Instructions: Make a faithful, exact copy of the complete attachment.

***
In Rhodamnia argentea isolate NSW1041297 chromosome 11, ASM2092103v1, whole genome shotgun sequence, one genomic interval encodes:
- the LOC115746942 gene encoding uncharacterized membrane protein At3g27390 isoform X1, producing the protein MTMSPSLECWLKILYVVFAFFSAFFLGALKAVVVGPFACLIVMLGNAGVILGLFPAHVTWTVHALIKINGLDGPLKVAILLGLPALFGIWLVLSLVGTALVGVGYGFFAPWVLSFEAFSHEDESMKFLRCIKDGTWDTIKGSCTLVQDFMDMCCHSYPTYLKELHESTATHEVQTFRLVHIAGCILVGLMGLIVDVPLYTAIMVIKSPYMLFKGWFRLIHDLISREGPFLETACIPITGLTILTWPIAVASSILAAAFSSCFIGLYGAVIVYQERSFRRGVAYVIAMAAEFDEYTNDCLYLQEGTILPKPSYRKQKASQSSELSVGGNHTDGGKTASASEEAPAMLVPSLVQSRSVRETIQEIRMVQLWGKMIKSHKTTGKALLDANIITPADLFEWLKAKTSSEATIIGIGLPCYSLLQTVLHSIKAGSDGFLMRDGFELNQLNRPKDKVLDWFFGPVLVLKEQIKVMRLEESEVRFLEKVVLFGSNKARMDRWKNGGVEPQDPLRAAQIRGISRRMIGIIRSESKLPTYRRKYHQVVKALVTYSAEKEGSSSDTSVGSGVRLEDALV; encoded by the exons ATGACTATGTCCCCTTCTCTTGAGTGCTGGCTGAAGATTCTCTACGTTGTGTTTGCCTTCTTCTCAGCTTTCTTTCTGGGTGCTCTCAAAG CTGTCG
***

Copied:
In Rhodamnia argentea isolate NSW1041297 chromosome 11, ASM2092103v1, whole genome shotgun sequence, one genomic interval encodes:
- the LOC115746942 gene encoding uncharacterized membrane protein At3g27390 isoform X1, producing the protein MTMSPSLECWLKILYVVFAFFSAFFLGALKAVVVGPFACLIVMLGNAGVILGLFPAHVTWTVHALIKINGLDGPLKVAILLGLPALFGIWLVLSLVGTALVGVGYGFFAPWVLSFEAFSHEDESMKFLRCIKDGTWDTIKGSCTLVQDFMDMCCHSYPTYLKELHESTATHEVQTFRLVHIAGCILVGLMGLIVDVPLYTAIMVIKSPYMLFKGWFRLIHDLISREGPFLETACIPITGLTILTWPIAVASSILAAAFSSCFIGLYGAVIVYQERSFRRGVAYVIAMAAEFDEYTNDCLYLQEGTILPKPSYRKQKASQSSELSVGGNHTDGGKTASASEEAPAMLVPSLVQSRSVRETIQEIRMVQLWGKMIKSHKTTGKALLDANIITPADLFEWLKAKTSSEATIIGIGLPCYSLLQTVLHSIKAGSDGFLMRDGFELNQLNRPKDKVLDWFFGPVLVLKEQIKVMRLEESEVRFLEKVVLFGSNKARMDRWKNGGVEPQDPLRAAQIRGISRRMIGIIRSESKLPTYRRKYHQVVKALVTYSAEKEGSSSDTSVGSGVRLEDALV; encoded by the exons ATGACTATGTCCCCTTCTCTTGAGTGCTGGCTGAAGATTCTCTACGTTGTGTTTGCCTTCTTCTCAGCTTTCTTTCTGGGTGCTCTCAAAG CTGTCG